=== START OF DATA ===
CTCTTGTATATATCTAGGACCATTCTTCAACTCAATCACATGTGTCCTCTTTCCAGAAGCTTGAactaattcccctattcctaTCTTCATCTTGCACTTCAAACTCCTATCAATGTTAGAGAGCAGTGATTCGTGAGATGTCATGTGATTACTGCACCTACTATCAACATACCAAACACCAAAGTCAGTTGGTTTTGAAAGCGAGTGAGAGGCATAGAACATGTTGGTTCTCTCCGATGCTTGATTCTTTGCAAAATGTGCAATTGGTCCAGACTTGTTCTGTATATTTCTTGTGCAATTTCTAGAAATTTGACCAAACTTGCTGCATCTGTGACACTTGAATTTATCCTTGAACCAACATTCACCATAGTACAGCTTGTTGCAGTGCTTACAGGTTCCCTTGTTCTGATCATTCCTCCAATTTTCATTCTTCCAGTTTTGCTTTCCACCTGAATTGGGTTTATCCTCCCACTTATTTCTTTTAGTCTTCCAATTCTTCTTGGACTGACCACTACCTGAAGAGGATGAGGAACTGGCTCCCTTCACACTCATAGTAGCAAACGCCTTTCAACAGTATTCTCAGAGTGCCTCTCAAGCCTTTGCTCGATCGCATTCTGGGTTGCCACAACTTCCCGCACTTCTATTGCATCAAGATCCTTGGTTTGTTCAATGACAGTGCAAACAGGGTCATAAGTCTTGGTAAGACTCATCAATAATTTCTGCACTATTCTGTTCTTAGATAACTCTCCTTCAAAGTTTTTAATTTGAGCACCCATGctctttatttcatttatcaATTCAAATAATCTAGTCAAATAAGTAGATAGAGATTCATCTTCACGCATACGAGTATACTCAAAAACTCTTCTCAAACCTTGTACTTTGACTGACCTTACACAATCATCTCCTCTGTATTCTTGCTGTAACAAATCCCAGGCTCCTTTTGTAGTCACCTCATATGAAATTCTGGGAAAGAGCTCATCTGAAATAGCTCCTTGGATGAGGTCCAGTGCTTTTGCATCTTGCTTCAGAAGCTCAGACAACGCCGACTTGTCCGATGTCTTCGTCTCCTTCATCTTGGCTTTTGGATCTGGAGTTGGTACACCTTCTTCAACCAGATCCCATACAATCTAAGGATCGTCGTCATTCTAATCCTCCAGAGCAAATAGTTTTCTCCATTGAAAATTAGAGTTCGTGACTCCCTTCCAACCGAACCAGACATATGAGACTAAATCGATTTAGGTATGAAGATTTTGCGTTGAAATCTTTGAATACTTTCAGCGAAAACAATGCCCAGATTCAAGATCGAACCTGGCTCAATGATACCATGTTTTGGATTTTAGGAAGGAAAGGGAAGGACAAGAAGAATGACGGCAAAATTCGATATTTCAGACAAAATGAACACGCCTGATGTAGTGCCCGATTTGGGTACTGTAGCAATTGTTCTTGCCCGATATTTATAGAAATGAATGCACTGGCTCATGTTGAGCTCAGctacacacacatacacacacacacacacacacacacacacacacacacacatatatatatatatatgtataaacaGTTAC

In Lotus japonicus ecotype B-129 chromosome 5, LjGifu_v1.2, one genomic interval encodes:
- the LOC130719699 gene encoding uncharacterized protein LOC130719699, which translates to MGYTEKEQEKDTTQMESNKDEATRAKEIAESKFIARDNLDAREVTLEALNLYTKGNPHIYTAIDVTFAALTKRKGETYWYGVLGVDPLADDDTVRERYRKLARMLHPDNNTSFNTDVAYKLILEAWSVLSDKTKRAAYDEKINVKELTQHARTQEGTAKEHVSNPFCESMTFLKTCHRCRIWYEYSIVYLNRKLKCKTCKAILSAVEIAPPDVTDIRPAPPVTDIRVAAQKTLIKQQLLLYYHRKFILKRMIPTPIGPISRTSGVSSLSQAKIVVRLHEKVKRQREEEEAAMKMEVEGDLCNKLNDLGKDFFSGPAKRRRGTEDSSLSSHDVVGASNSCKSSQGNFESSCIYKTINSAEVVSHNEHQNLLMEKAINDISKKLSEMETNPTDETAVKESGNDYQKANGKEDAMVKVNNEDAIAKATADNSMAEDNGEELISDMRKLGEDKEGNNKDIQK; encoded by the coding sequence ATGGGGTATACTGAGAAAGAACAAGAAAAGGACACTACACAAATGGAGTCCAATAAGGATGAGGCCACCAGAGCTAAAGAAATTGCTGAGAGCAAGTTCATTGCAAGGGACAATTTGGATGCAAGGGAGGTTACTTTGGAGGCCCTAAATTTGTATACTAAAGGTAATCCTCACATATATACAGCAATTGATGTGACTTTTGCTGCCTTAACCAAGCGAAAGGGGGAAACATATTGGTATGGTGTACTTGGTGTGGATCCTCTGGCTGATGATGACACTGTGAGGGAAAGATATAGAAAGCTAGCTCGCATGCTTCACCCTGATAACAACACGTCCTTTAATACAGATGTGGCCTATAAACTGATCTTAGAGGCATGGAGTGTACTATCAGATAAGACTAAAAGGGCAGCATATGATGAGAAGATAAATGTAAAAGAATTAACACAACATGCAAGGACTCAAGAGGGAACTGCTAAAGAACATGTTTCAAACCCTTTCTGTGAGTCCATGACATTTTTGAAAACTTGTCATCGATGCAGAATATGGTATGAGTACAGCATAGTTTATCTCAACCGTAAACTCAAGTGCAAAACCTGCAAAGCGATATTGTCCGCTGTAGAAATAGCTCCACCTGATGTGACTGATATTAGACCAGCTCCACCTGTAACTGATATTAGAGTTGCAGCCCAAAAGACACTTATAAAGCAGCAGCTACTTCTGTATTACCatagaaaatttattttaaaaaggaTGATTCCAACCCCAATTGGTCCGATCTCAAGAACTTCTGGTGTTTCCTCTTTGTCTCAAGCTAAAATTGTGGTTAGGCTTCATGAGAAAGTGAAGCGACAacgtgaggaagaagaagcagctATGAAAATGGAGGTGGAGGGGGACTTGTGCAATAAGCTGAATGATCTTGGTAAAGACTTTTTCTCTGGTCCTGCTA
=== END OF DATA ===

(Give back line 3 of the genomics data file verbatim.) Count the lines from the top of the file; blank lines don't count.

- the LOC130719699 gene encoding uncharacterized protein LOC130719699, which translates to MGYTEKEQEKDTTQMESNKDEATRAKEIAESKFIARDNLDAREVTLEALNLYTKGNPHIYTAIDVTFAALTKRKGETYWYGVLGVDPLADDDTVRERYRKLARMLHPDNNTSFNTDVAYKLILEAWSVLSDKTKRAAYDEKINVKELTQHARTQEGTAKEHVSNPFCESMTFLKTCHRCRIWYEYSIVYLNRKLKCKTCKAILSAVEIAPPDVTDIRPAPPVTDIRVAAQKTLIKQQLLLYYHRKFILKRMIPTPIGPISRTSGVSSLSQAKIVVRLHEKVKRQREEEEAAMKMEVEGDLCNKLNDLGKDFFSGPAKRRRGTEDSSLSSHDVVGASNSCKSSQGNFESSCIYKTINSAEVVSHNEHQNLLMEKAINDISKKLSEMETNPTDETAVKESGNDYQKANGKEDAMVKVNNEDAIAKATADNSMAEDNGEELISDMRKLGEDKEGNNKDIQK; encoded by the coding sequence ATGGGGTATACTGAGAAAGAACAAGAAAAGGACACTACACAAATGGAGTCCAATAAGGATGAGGCCACCAGAGCTAAAGAAATTGCTGAGAGCAAGTTCATTGCAAGGGACAATTTGGATGCAAGGGAGGTTACTTTGGAGGCCCTAAATTTGTATACTAAAGGTAATCCTCACATATATACAGCAATTGATGTGACTTTTGCTGCCTTAACCAAGCGAAAGGGGGAAACATATTGGTATGGTGTACTTGGTGTGGATCCTCTGGCTGATGATGACACTGTGAGGGAAAGATATAGAAAGCTAGCTCGCATGCTTCACCCTGATAACAACACGTCCTTTAATACAGATGTGGCCTATAAACTGATCTTAGAGGCATGGAGTGTACTATCAGATAAGACTAAAAGGGCAGCATATGATGAGAAGATAAATGTAAAAGAATTAACACAACATGCAAGGACTCAAGAGGGAACTGCTAAAGAACATGTTTCAAACCCTTTCTGTGAGTCCATGACATTTTTGAAAACTTGTCATCGATGCAGAATATGGTATGAGTACAGCATAGTTTATCTCAACCGTAAACTCAAGTGCAAAACCTGCAAAGCGATATTGTCCGCTGTAGAAATAGCTCCACCTGATGTGACTGATATTAGACCAGCTCCACCTGTAACTGATATTAGAGTTGCAGCCCAAAAGACACTTATAAAGCAGCAGCTACTTCTGTATTACCatagaaaatttattttaaaaaggaTGATTCCAACCCCAATTGGTCCGATCTCAAGAACTTCTGGTGTTTCCTCTTTGTCTCAAGCTAAAATTGTGGTTAGGCTTCATGAGAAAGTGAAGCGACAacgtgaggaagaagaagcagctATGAAAATGGAGGTGGAGGGGGACTTGTGCAATAAGCTGAATGATCTTGGTAAAGACTTTTTCTCTGGTCCTGCTA